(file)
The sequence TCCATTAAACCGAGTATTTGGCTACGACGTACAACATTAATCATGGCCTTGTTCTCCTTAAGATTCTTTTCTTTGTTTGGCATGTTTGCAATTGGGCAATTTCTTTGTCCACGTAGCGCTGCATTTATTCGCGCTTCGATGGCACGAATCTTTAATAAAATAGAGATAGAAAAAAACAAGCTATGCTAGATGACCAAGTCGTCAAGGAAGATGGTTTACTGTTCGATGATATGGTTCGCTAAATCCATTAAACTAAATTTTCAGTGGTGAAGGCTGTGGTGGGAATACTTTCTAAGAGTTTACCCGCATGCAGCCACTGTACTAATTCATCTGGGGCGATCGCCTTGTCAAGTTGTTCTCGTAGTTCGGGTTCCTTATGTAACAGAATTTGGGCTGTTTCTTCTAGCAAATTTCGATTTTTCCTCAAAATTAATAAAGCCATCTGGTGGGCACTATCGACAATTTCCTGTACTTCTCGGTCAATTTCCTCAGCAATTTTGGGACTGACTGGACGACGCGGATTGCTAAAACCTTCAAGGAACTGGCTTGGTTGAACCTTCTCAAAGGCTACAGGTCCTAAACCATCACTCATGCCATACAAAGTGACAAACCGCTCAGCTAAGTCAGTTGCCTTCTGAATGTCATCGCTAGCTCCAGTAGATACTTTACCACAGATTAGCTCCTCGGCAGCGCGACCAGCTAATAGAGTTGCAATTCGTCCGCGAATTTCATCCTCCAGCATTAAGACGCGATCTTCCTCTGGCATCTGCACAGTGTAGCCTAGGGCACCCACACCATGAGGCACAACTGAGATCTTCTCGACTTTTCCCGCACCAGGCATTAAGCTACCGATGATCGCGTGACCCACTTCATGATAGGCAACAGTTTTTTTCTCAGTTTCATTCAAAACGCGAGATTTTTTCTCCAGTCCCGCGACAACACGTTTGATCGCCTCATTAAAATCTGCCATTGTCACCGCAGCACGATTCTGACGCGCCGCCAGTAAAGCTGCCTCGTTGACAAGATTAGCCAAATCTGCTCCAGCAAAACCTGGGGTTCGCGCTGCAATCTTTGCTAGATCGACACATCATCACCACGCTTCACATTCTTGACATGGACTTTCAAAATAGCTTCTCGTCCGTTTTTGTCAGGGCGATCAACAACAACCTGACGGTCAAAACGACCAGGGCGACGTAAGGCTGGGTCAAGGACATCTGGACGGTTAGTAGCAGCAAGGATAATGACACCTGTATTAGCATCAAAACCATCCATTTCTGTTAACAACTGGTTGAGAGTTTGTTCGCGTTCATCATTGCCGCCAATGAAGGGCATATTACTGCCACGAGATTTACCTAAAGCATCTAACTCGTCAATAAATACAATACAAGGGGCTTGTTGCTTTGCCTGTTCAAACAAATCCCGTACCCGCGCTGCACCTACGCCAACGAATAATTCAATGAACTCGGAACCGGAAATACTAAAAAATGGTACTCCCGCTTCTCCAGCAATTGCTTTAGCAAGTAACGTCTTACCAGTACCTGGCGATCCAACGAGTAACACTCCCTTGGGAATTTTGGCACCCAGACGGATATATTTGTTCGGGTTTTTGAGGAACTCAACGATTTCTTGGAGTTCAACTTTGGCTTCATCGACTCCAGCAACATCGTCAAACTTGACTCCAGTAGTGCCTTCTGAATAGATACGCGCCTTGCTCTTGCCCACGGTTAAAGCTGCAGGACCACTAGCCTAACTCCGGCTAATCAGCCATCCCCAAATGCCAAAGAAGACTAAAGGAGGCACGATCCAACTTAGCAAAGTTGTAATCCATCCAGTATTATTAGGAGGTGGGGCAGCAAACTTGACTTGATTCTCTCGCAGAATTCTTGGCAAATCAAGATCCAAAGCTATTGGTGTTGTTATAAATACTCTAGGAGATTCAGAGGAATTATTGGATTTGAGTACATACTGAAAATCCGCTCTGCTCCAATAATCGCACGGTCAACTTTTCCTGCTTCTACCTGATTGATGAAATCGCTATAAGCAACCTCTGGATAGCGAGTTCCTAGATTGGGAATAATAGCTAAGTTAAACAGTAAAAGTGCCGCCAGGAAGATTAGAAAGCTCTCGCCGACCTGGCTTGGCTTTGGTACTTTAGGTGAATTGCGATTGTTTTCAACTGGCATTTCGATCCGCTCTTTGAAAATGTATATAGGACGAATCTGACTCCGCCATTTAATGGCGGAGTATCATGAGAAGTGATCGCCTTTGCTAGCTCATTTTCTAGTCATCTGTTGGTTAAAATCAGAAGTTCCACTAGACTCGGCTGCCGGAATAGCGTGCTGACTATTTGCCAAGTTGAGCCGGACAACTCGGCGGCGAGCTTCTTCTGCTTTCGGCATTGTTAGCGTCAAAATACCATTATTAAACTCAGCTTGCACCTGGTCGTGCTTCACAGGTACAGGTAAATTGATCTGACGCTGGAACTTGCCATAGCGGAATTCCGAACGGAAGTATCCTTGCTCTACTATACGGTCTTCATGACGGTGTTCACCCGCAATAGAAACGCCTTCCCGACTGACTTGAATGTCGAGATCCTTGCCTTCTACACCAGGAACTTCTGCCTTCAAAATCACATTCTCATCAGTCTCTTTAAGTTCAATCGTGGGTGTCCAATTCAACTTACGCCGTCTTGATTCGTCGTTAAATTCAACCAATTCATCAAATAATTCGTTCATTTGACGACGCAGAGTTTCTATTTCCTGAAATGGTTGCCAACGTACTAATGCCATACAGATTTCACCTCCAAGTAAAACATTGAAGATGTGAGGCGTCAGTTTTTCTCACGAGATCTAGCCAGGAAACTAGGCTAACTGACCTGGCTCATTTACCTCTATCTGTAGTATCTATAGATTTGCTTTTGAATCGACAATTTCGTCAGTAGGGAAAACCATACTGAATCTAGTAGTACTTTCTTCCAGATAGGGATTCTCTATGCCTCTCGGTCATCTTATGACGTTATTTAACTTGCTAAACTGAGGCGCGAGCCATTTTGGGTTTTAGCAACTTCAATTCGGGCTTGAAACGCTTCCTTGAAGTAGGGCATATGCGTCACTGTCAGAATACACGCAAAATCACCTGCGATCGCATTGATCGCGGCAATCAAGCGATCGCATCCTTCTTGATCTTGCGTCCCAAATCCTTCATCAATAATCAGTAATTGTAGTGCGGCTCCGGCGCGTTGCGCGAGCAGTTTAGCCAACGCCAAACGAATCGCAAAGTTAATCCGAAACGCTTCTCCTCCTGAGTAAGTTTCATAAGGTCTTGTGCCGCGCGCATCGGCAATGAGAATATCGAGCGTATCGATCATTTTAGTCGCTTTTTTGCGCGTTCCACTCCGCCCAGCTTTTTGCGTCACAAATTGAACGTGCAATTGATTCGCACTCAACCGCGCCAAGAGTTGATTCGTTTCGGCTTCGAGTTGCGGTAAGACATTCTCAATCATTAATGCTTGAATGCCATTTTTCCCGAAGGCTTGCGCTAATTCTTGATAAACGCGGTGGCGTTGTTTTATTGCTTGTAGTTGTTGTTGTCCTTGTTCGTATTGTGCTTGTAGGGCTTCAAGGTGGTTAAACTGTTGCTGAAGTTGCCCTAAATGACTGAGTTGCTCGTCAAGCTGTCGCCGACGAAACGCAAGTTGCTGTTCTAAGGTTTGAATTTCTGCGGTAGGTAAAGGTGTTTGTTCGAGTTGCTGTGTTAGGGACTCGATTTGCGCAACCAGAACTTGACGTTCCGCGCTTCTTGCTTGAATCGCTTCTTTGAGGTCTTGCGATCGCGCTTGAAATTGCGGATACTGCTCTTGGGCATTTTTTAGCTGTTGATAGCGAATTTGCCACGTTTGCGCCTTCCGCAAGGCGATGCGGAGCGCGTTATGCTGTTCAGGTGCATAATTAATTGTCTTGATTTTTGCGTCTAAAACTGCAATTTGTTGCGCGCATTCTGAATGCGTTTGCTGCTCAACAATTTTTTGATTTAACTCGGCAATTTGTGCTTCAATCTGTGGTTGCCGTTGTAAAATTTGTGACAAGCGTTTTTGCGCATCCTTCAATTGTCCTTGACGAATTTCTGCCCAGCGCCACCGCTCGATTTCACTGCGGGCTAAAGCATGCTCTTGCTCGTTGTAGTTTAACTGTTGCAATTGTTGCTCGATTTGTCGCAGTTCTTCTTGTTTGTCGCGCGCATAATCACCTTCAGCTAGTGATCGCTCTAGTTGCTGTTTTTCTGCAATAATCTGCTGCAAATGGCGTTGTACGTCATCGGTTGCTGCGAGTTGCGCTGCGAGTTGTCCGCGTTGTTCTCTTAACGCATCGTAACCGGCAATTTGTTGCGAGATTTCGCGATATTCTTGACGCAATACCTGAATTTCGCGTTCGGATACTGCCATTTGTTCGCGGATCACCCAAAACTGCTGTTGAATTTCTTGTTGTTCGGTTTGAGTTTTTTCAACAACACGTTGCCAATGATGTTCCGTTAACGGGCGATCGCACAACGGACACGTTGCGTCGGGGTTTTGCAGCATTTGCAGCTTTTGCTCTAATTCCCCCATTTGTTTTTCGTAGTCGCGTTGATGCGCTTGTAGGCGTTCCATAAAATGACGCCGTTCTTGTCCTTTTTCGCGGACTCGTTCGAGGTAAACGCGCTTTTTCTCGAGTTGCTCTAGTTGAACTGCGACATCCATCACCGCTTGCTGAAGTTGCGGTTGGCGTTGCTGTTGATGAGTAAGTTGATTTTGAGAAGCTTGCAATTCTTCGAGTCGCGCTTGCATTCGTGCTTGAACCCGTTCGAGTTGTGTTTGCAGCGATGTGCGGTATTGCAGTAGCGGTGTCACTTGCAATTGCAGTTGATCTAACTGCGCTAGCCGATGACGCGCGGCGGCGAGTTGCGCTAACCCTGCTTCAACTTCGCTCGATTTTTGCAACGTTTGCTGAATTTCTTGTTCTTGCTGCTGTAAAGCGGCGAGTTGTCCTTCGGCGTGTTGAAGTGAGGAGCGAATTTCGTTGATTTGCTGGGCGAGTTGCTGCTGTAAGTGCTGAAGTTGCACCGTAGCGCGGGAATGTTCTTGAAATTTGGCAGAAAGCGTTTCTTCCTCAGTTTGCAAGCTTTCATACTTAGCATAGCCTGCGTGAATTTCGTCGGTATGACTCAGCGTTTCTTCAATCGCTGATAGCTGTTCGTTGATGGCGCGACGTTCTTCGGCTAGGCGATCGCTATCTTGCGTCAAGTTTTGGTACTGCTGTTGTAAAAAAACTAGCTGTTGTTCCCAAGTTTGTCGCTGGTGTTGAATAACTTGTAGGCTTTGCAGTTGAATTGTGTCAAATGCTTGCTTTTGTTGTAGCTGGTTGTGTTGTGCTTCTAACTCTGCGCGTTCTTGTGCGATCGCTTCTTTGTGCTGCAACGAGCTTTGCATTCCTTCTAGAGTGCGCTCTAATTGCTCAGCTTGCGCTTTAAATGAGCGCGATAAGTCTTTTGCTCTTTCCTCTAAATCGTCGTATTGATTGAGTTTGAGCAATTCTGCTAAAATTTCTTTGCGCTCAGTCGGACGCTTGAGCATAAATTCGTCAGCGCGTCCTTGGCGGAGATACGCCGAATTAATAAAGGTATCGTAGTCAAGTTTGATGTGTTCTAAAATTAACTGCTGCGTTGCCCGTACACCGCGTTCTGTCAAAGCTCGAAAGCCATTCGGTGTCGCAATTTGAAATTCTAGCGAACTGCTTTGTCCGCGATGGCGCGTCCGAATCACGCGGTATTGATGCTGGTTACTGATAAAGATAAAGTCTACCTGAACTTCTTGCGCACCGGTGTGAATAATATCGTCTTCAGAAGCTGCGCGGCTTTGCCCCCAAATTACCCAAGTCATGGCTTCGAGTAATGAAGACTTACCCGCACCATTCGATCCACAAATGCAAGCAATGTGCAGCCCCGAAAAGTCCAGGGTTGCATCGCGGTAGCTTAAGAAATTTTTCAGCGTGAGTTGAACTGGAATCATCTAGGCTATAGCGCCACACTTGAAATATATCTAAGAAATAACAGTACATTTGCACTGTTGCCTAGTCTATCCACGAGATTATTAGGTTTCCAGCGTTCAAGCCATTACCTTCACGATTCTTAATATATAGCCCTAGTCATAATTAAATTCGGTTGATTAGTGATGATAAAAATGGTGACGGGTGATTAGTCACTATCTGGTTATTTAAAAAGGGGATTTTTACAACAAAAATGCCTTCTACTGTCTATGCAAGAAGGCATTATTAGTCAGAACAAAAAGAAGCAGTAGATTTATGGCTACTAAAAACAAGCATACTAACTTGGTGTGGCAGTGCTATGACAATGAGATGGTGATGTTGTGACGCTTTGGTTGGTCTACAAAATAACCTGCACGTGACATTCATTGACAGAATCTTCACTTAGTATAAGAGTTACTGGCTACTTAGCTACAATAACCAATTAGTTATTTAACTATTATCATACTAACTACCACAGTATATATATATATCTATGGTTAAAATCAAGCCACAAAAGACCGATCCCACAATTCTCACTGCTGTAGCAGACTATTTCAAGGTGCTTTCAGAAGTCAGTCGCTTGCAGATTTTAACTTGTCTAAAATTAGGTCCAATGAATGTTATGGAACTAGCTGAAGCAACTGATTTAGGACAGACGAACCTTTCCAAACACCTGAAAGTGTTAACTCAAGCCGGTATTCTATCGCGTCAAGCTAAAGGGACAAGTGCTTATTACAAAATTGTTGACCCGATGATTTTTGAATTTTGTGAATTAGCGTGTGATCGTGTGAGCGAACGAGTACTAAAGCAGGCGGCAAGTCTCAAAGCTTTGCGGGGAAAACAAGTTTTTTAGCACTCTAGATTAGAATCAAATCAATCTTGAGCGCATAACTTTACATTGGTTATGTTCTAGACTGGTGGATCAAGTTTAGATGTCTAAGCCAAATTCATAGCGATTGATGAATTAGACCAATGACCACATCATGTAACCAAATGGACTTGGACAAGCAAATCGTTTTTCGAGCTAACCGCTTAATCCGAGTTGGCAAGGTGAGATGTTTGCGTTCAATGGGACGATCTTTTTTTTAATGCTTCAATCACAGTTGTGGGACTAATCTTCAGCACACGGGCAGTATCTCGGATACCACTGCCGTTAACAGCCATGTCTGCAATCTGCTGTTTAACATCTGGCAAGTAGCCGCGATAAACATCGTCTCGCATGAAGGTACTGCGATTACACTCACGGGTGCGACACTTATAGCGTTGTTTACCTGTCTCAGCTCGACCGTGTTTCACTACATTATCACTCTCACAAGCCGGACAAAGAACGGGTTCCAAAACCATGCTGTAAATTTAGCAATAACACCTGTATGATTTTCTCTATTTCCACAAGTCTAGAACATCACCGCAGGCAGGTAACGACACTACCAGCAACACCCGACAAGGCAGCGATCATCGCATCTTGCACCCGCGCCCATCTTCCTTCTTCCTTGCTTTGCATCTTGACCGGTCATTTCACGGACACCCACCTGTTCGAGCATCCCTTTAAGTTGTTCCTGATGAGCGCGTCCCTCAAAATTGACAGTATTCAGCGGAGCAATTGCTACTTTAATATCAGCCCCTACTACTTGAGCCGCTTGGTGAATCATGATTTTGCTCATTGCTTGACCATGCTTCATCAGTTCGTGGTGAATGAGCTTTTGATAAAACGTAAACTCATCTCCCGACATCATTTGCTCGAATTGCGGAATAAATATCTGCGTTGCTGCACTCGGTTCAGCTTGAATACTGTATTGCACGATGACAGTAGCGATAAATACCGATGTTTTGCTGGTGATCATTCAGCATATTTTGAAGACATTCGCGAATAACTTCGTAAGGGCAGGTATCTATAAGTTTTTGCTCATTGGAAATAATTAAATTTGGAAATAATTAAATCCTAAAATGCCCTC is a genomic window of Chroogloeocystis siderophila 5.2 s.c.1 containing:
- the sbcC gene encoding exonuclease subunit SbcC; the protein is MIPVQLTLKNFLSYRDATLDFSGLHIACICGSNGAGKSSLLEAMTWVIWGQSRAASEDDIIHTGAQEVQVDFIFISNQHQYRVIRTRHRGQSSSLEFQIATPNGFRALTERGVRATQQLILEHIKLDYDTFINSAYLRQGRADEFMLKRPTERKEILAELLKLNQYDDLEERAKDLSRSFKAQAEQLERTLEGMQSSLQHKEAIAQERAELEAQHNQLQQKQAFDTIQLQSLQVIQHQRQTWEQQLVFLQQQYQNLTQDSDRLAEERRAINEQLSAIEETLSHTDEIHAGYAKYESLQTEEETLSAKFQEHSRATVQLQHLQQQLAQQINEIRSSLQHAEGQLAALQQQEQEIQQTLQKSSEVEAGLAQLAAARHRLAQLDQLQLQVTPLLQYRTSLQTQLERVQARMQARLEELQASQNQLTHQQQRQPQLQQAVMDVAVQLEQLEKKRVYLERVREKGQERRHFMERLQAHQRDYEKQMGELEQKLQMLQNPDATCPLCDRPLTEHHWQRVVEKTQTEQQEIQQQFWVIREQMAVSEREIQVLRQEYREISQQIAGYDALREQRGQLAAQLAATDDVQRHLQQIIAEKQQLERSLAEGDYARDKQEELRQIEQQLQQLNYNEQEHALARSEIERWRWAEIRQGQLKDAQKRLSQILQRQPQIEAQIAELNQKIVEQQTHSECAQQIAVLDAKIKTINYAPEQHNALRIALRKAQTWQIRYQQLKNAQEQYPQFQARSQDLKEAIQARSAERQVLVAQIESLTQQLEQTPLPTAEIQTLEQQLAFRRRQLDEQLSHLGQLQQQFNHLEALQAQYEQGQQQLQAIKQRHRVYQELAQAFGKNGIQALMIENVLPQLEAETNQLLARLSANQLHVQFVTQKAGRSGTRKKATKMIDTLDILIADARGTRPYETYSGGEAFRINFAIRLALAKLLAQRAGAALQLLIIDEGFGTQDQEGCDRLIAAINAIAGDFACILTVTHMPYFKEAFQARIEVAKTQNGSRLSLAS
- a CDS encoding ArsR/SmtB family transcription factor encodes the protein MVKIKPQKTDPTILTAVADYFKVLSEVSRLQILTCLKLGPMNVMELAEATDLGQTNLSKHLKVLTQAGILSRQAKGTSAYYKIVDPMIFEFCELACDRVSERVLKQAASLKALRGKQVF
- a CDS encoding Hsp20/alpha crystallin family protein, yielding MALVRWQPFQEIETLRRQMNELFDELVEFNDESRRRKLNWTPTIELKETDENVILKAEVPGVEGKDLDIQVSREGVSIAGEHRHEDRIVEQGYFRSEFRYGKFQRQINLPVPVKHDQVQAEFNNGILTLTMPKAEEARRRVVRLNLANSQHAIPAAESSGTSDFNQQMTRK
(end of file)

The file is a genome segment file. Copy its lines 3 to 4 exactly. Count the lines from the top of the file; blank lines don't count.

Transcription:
- a CDS encoding ArsR/SmtB family transcription factor encodes the protein MVKIKPQKTDPTILTAVADYFKVLSEVSRLQILTCLKLGPMNVMELAEATDLGQTNLSKHLKVLTQAGILSRQAKGTSAYYKIVDPMIFEFCELACDRVSERVLKQAASLKALRGKQVF
- a CDS encoding Hsp20/alpha crystallin family protein, yielding MALVRWQPFQEIETLRRQMNELFDELVEFNDESRRRKLNWTPTIELKETDENVILKAEVPGVEGKDLDIQVSREGVSIAGEHRHEDRIVEQGYFRSEFRYGKFQRQINLPVPVKHDQVQAEFNNGILTLTMPKAEEARRRVVRLNLANSQHAIPAAESSGTSDFNQQMTRK